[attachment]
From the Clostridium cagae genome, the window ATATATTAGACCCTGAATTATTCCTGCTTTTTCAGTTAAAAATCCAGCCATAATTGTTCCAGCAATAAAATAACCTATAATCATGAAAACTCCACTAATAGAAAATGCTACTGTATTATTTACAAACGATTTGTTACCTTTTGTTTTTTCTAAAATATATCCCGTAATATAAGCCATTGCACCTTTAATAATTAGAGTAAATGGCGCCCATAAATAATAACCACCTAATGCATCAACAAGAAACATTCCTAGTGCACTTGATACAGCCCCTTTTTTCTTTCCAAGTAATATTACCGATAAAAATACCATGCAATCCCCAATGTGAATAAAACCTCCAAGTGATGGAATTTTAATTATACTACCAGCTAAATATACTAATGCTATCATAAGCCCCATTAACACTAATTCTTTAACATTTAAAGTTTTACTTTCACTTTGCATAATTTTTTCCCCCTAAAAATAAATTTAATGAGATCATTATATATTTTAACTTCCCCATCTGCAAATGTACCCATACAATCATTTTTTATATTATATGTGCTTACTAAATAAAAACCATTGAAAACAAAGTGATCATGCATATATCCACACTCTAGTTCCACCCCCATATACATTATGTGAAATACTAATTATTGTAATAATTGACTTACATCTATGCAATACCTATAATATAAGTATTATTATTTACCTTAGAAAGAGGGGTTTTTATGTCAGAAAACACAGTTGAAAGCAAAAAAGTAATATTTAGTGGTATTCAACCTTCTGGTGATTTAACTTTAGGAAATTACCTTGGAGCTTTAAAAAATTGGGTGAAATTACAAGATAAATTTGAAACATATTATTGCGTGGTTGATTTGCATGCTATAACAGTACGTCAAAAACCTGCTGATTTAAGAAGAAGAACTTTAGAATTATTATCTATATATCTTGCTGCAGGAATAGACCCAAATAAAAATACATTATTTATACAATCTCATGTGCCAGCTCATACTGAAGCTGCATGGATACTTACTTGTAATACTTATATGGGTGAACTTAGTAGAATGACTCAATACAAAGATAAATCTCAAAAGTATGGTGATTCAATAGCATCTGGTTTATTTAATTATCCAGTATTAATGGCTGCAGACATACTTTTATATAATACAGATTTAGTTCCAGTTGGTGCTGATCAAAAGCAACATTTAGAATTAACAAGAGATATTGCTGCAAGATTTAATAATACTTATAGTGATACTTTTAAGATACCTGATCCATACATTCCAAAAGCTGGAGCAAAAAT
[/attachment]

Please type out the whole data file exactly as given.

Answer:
From the Clostridium cagae genome, the window ATATATTAGACCCTGAATTATTCCTGCTTTTTCAGTTAAAAATCCAGCCATAATTGTTCCAGCAATAAAATAACCTATAATCATGAAAACTCCACTAATAGAAAATGCTACTGTATTATTTACAAACGATTTGTTACCTTTTGTTTTTTCTAAAATATATCCCGTAATATAAGCCATTGCACCTTTAATAATTAGAGTAAATGGCGCCCATAAATAATAACCACCTAATGCATCAACAAGAAACATTCCTAGTGCACTTGATACAGCCCCTTTTTTCTTTCCAAGTAATATTACCGATAAAAATACCATGCAATCCCCAATGTGAATAAAACCTCCAAGTGATGGAATTTTAATTATACTACCAGCTAAATATACTAATGCTATCATAAGCCCCATTAACACTAATTCTTTAACATTTAAAGTTTTACTTTCACTTTGCATAATTTTTTCCCCCTAAAAATAAATTTAATGAGATCATTATATATTTTAACTTCCCCATCTGCAAATGTACCCATACAATCATTTTTTATATTATATGTGCTTACTAAATAAAAACCATTGAAAACAAAGTGATCATGCATATATCCACACTCTAGTTCCACCCCCATATACATTATGTGAAATACTAATTATTGTAATAATTGACTTACATCTATGCAATACCTATAATATAAGTATTATTATTTACCTTAGAAAGAGGGGTTTTTATGTCAGAAAACACAGTTGAAAGCAAAAAAGTAATATTTAGTGGTATTCAACCTTCTGGTGATTTAACTTTAGGAAATTACCTTGGAGCTTTAAAAAATTGGGTGAAATTACAAGATAAATTTGAAACATATTATTGCGTGGTTGATTTGCATGCTATAACAGTACGTCAAAAACCTGCTGATTTAAGAAGAAGAACTTTAGAATTATTATCTATATATCTTGCTGCAGGAATAGACCCAAATAAAAATACATTATTTATACAATCTCATGTGCCAGCTCATACTGAAGCTGCATGGATACTTACTTGTAATACTTATATGGGTGAACTTAGTAGAATGACTCAATACAAAGATAAATCTCAAAAGTATGGTGATTCAATAGCATCTGGTTTATTTAATTATCCAGTATTAATGGCTGCAGACATACTTTTATATAATACAGATTTAGTTCCAGTTGGTGCTGATCAAAAGCAACATTTAGAATTAACAAGAGATATTGCTGCAAGATTTAATAATACTTATAGTGATACTTTTAAGATACCTGATCCATACATTCCAAAAGCTGGAGCAAAAAT